It’s almost impossible to be in the equine world without having your horse get hurt. Unfortunately I joined the club last week, when I got the call that Watching was injured in the field. The vets concluded that Watching was kicked in his left shoulder and punctured his hind left leg. After ultrasounding his left shoulder, they saw that there was no damage to any of his tendons, but after x-raying the shoulder, they found that the kick has crushed his deltoid tuberosity.
The vets also x-rayed Watching’s hind left leg, which sustained a puncture wound that went down to his cannon bone, but thankfully there was no fractures found in his leg. More x-rays will be taken of Watching’s leg Wednesday (tomorrow), so stay tuned for updates.
Watching is now on stall rest for 3 months, and after that period of time they will re-examine him to see if he is fit to go back to work. Hopefully in a few weeks I will be able to take him out to hand graze, but for now, the farthest he can walk is from his stall to the wash stall. Taking care of his wounds is my #1 priority right now, because since they are still very much open, they are in danger of getting infected. No sign of infection yet, and fingers crossed that it will stay that way. It’s a bummer because we can’t compete at all over the summer, but hopefully this experience will make the both of us stronger in the long run.
The vets were kind enough to send me clear pictures of his ultrasounds and x-rays (I circled the part of the x-ray where you could most clearly see the bone was broken):
Crushed deltoid tuberosity
For those of you that have horses on stall rest as well, here are a few tips that can make both of your experiences a little better!
1) Currying—Currying your horse creates blood flow throughout their body, which is much needed if they are just standing around! Not to mention, your horse will get an amazing coat if you keep up the regular groomings, because he will not be going outside and rolling around in the mud!
Watching loves his daily curries! His favorite spot is the top of his shoulders and his withers, and he let’s me now when its just the right spot when he makes this hilarious face!
2) Toys—Standing around in a stall all day can be quite boring for your horse, so keeping him interested and intrigued will lessen the pain of boredom. Lik-its are great to keep your horse entertained, although if your horse is anything like Watching, the treat will be gone in 5 minutes! Hay nets with smaller openings keeps eating hay fun for them, rather than having their hay in the corner on the ground, or in a regular hay net with larger openings. They have even made toys that your horse can roll around in his stall that will dispense treats! And although I have never seen a horse actually play with one, Jolly Balls are a fun concept, because they are scented! Even traffic cones can be a great toy!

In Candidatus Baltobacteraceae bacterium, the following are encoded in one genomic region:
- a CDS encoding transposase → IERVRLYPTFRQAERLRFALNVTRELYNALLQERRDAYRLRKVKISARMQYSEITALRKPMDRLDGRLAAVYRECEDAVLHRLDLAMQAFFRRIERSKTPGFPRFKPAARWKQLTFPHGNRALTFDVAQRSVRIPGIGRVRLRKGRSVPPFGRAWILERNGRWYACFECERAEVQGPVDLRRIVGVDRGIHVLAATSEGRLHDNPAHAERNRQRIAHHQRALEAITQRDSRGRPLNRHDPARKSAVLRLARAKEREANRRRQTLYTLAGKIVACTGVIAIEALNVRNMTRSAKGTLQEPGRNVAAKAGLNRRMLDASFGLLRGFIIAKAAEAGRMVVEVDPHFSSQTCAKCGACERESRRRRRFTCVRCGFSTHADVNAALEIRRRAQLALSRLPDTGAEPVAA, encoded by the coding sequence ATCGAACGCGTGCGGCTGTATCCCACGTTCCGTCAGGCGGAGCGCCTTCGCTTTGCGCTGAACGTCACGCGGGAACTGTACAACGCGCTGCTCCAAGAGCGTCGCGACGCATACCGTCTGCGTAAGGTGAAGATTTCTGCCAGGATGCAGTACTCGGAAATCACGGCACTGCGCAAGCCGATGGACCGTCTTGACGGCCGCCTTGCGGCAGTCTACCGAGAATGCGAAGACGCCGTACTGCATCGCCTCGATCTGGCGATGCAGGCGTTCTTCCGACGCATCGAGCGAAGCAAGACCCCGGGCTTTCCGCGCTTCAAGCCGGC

3) Stretching—As long as this doesn’t interfere with their injuries, stretching is a great way to help relax muscles that can become tense after hours of doing nothing. I use treats and stand at the side of Watching’s barrel, and have him turn his neck around to me. I do this on both sides of him, only once. Stretching is something great to do even if your horse isn’t on stall rest, and in regular work!
Check out this awesome EventionTV video on different stretches:
Evention TV — Stretching Video
Watching saying “hi!” to his friend Georgia!
4) Tricks/Games—Stimulating their mind since they aren’t being ridden is key to keeping them sane, for the most part (who can blame them, they’re stuck in the same place 24/7!), and although it can be hard because they’re injured, finding cute little trick or games to play with them is a good way to keep their thinking sharp. A simple “kiss” trick is more than enough to get the ball rolling, and since “bowing” is out of the question for the most of us, a very confined “follow me” game in their stall, or “hug” trick is a fun way to build your bond.
5) Spending quality time—Grab a stool, or find a comfy-looking pile of hay, and plop yourself down! Just doing nothing and being around your horse can be relaxing for both you and him. Bring a book along, or even some homework, and enjoy each others company!
People watching is one of Watching’s favorite activities, and from his window he can see most of the fields and the outdoor ring
I will be doing a lot of these 5 things over my summer! Although it is more or less inevitable, I hope everyone’s horses stay injury-free!